Children ages 12 to 17 and adults will be able to take a one-time two-hour scuba diving course for a $10 fee. The sessions begin Tuesday, Sept. 10 and run through Thursday, Oct. 31. Participants will register for one class, with classes for children ages 12 to 17 meeting on Tuesdays, and adults ages 18 and older meeting on Thursdays at Pershing Field Pool, 201 Central Avenue. Pre-registration is required and enrollment is on a first come, first served basis. Registration will be held Monday through Friday from 12 to 6 p.m.

When registering, proof of residency is required and all participants must already know how to swim. The $10 registration fee must be in the form of a check or money order made payable to “Jersey City Recreation/Scuba.”

“We are working hard to diversify the recreational programming offered for our youth and adults,” Mayor Steven Fulop said last week in a release. “We have added boxing and now scuba diving and will soon be adding cricket and other sports and activities that not only reflect the diversity of our community, but that offer individuals with different talents and interests the opportunity to participate in an activity that interests them. This is a great opportunity for our residents to learn the basics of scuba diving right here in Jersey City and I encourage everyone who can swim to register.”

Free High Holiday services



Chabad Jewish Center of Hoboken offers free High Holiday Services for Rosh Hashana (Wednesday Sept. 4-6) and Yom Kippur (Sept. 13-14).

All services will take place at the Monroe Center for the Arts, 720 Monroe St., second-floor Theater.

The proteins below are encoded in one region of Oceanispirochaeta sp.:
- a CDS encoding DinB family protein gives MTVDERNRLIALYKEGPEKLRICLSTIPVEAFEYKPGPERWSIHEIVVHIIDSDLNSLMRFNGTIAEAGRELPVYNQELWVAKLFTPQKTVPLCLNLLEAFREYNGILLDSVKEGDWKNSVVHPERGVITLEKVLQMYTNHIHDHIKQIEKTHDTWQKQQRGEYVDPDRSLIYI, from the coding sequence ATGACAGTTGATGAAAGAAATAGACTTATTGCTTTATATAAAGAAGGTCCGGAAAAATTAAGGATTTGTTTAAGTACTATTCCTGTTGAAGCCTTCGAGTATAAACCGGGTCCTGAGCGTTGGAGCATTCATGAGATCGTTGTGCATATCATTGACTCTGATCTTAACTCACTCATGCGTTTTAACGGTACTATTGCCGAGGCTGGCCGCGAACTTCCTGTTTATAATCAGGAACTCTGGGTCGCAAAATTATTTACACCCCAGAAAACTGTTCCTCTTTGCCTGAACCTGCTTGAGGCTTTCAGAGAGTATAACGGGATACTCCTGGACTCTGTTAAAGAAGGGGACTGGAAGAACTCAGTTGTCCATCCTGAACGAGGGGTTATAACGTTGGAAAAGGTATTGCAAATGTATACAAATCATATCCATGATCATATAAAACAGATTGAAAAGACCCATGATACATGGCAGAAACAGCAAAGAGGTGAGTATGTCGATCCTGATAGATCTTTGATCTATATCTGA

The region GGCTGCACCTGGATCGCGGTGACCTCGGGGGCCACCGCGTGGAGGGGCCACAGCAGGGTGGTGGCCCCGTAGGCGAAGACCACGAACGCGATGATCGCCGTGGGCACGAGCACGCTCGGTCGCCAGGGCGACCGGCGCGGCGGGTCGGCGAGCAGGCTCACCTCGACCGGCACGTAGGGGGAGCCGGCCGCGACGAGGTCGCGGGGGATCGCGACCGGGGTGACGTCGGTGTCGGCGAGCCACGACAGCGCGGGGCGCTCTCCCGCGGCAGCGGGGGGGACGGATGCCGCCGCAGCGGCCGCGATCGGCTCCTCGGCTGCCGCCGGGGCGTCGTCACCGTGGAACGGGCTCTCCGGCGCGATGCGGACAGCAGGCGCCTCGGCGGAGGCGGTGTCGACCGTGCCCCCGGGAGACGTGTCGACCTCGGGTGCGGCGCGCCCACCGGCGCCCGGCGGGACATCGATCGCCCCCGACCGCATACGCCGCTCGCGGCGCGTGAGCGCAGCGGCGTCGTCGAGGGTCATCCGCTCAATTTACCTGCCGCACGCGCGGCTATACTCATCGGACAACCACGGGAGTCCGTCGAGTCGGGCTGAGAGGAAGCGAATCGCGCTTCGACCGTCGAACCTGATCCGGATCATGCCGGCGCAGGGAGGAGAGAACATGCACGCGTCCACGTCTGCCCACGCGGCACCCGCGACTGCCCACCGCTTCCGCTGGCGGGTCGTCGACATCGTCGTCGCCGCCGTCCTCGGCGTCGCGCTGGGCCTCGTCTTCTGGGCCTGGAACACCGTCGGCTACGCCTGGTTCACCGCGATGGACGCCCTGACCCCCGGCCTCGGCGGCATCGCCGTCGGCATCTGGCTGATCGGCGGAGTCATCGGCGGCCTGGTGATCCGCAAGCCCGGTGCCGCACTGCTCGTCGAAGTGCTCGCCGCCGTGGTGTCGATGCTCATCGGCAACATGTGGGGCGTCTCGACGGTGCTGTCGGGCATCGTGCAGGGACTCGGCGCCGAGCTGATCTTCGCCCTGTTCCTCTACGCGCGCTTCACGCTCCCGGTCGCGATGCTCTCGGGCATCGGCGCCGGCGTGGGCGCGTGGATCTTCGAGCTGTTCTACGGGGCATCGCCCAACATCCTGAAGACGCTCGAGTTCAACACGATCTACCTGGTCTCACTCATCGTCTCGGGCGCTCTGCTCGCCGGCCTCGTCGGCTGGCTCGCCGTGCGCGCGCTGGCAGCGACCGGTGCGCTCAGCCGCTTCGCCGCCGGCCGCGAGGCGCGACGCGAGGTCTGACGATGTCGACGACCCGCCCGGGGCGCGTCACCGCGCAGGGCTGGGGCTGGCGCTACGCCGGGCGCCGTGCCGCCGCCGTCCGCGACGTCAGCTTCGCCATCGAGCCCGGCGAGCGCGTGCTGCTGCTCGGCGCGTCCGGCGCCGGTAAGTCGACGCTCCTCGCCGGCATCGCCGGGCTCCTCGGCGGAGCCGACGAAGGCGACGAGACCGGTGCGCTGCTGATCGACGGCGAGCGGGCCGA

There are no membership fees, and Chabad’s services are open to all Jews. Hebrew/English prayer books are provided.

Communal holiday dinner takes place Sept. 4.

There will be a children’s room with books, games, and snacks, and a children’s program for part of the service (from 11 a.m. to 1 p.m.)

RSVPs are appreciated especially if you intend to stay for the luncheons.

Annual library event gets new name, moves to new day

The event formerly known as Tales of Our City, a yearly local authors’ showcase hosted by the Jersey City Free Public Library, will for the first time in its six-year history, move to a Sunday and will this year be titled Tales of Our Cities. The array of amazing talent highlighted at the event will, however, remain the same. Tales of Our Cities will take place on Sunday, Sept. 15 in Van Vorst Park on Jersey Avenue from 10 a.m. to 5 p.m.

This year, 30 authors and five live performers—including Rick Stromoski, creator of the award-winning comic strip “Soup to Nutz,” and former National Basketball Association player Luther Wright, author of “A Perfect Fit”—will read from their work. This year there will also be a separate area for children’s authors who will be reading throughout the day. There will also be face-painting, storytelling, and other activities for kids.

Training program will help you make a difference in the lives of the terminally ill

Would you like to make a difference in the lives of the terminally ill and their families? If so, you can register for the volunteer training class beginning Sept. 10 at the Hudson Hospice Office, 93 Clerk St., Jersey City.

The program consists of eight classes on eight consecutive Tuesdays. Participants must attend all eight. They can be taken mornings from 10 to noon or evenings from 7 to 9. The classes end on Oct. 29.

Volunteer roles offered include companionship for patients, emotional support for patients and families, errands help, and telephone reassurance.

For more information, call Sister Carol Van Billiard at (201) 433-6225.

Bazaar and Flea Market at St. Paul’s Episcopal

Tickets are now available for the Sept. 21 Bazaar and Flea Market to be hosted by St. Paul’s Episcopal Church from 11 a.m. to 4 p.m. To purchase tickets or to reserve a table for $20, call Irma at (201) 401-9847.